A broader question is whether the allied attacks are part of a revamped, coherent political strategy to end the war on terms that do not leave Assad in power.
Friday’s strikes appear to signal Trump’s willingness to draw the United States more deeply into the Syrian conflict. Just weeks ago, Trump said he wanted to end U.S. involvement in Syria and bring American troops home to focus on the homeland. The participation of British and French forces enables Trump to assert a wider international commitment against the use of chemical weapons, but the multi-pronged attack carries the risk of Russian retaliation.
In his nationwide address, Trump stressed that he has no interest in a longtime fight with Syria.
“America does not seek an indefinite presence in Syria under no circumstances,” he said. “As other nations step up their contributions, we look forward to the day when we can bring our warriors home.”
The U.S. has about 2,000 troops on the ground in Syria as advisers to a makeshift group of anti-Islamic State fighters known as the Syrian Democratic Forces. They are in eastern Syria, far from Damascus. A U.S.-led coalition has been conducting airstrikes in Syria since September 2014 as part of a largely successful effort to break the IS grip on both Syria and Iraq.
“Russia must decide if it will continue down this dark path, or if it will join with civilized nations as a force for stability and peace. Hopefully, someday we’ll get along with Russia, and maybe even Iran — but maybe not.” President Trump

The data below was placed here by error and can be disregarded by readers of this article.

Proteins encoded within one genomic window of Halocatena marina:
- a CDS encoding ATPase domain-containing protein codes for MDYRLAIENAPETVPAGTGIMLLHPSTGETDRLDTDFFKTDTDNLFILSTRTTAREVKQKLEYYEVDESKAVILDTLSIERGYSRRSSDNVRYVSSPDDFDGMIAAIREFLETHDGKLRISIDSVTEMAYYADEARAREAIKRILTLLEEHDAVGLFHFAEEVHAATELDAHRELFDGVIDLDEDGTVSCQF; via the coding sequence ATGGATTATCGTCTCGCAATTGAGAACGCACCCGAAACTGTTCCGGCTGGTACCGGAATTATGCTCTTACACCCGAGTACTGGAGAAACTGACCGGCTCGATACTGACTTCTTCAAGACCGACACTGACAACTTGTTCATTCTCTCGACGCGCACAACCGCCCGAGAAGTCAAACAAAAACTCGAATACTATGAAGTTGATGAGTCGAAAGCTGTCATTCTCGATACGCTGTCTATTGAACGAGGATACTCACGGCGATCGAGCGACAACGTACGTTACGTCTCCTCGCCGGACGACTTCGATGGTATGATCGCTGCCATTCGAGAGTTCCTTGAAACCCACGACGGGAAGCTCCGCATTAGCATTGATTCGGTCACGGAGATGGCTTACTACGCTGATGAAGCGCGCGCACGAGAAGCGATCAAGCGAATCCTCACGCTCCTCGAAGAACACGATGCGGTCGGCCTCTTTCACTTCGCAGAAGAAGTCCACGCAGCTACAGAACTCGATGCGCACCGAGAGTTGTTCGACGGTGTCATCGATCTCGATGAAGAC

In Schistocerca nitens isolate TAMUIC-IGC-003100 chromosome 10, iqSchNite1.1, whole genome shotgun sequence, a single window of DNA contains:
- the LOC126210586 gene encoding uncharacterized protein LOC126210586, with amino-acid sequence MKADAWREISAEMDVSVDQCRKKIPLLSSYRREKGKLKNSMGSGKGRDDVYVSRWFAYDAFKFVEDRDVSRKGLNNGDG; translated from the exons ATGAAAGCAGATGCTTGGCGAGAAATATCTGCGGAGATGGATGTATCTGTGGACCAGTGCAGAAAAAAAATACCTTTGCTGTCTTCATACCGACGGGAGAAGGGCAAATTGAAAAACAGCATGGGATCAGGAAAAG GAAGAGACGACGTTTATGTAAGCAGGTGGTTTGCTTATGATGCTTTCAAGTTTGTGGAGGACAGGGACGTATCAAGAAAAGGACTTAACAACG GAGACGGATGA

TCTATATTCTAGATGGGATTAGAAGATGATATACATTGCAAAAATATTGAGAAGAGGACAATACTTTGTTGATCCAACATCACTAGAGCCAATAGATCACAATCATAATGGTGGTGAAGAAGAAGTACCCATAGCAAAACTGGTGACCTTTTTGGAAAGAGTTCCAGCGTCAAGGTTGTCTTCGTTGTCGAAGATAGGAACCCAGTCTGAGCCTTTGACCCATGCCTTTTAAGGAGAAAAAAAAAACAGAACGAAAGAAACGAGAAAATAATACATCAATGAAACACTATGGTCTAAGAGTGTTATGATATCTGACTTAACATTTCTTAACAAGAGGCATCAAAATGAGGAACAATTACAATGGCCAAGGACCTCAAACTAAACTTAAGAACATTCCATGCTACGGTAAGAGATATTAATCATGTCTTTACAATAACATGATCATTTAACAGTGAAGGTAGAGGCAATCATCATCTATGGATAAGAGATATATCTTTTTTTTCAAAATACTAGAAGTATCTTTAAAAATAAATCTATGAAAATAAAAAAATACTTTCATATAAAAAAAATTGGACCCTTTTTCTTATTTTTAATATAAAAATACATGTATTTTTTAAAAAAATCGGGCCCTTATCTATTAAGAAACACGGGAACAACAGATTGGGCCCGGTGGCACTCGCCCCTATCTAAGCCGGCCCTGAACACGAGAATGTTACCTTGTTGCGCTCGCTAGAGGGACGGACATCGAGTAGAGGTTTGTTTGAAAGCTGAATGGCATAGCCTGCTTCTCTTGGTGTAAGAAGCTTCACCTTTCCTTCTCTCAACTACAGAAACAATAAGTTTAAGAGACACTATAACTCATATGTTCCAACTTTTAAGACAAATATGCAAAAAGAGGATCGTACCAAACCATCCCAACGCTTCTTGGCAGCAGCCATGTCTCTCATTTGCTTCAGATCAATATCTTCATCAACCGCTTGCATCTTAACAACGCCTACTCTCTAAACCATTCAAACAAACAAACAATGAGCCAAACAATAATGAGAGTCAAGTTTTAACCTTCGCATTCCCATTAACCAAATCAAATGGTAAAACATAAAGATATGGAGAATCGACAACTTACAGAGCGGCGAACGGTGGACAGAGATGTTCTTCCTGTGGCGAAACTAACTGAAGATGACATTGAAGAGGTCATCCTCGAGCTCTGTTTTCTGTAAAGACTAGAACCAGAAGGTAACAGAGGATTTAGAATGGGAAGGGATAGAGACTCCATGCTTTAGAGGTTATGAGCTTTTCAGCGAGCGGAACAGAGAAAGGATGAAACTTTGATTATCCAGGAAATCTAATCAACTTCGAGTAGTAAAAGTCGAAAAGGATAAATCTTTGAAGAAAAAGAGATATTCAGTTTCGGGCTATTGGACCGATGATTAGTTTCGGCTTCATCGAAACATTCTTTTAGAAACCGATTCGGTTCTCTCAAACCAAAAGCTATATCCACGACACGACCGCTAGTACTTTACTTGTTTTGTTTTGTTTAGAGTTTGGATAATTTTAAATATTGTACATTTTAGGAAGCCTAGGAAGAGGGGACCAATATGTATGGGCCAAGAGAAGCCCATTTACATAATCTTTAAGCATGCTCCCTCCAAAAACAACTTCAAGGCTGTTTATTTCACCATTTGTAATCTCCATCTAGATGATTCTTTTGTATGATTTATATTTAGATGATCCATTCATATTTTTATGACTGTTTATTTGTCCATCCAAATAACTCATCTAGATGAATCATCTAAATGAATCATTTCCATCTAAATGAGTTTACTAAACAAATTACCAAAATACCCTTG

La Crosse residents might want to keep their snowblowers and shovels handy as yet another winter storm threatens to pummel the Coulee Region this weekend.
Rain is expected to shift to a mix of freezing rain, sleet and snow around 7 a.m. before shifting to snow late Saturday afternoon, according to the National Weather Service. Wind gusts of 35 to 40 mph could contribute to blizzard-like conditions.
“It’s not going to be a pleasant day,” said meteorologist Clint Aegerter.
The La Crosse area could see a tenth to two-tenths of an inch of ice and 6 to 8 inches of snow by Sunday.
Snowfall accumulation may be less in the valleys, where more precipitation could fall as rain.
“It’s a matter of a couple of degrees,” Aegerter said.
A winter storm warning is in effect for most of east central and a portion of south central Minnesota and all of west central Wisconsin, including that La Crosse area. A blizzard warning is in effect tonight through Saturday evening for west central and south central Minnesota.
The Minnesota Department of Transportation is warning motorists to expect difficult driving conditions, especially closer to the Twin Cities, which is forecast to get more than a foot of snow.
This will be the third snowstorm to hit the Coulee Region this month. La Crosse got 7.3 inches on April 3-4 and another 0.3 inches on April 9.
The 30-year average April snowfall for La Crosse is 1.7 inches.
Sunshine is expected to return on Monday, though temperatures will remain March-like with highs only in the mid-40s. The normal high in mid-April is 60 degrees.
The potent, slow-moving spring storm system began raking the Plains and Midwest on Friday, bringing blizzard conditions to South Dakota and the threat of tornadoes from Texas and Louisiana north all the way to Iowa.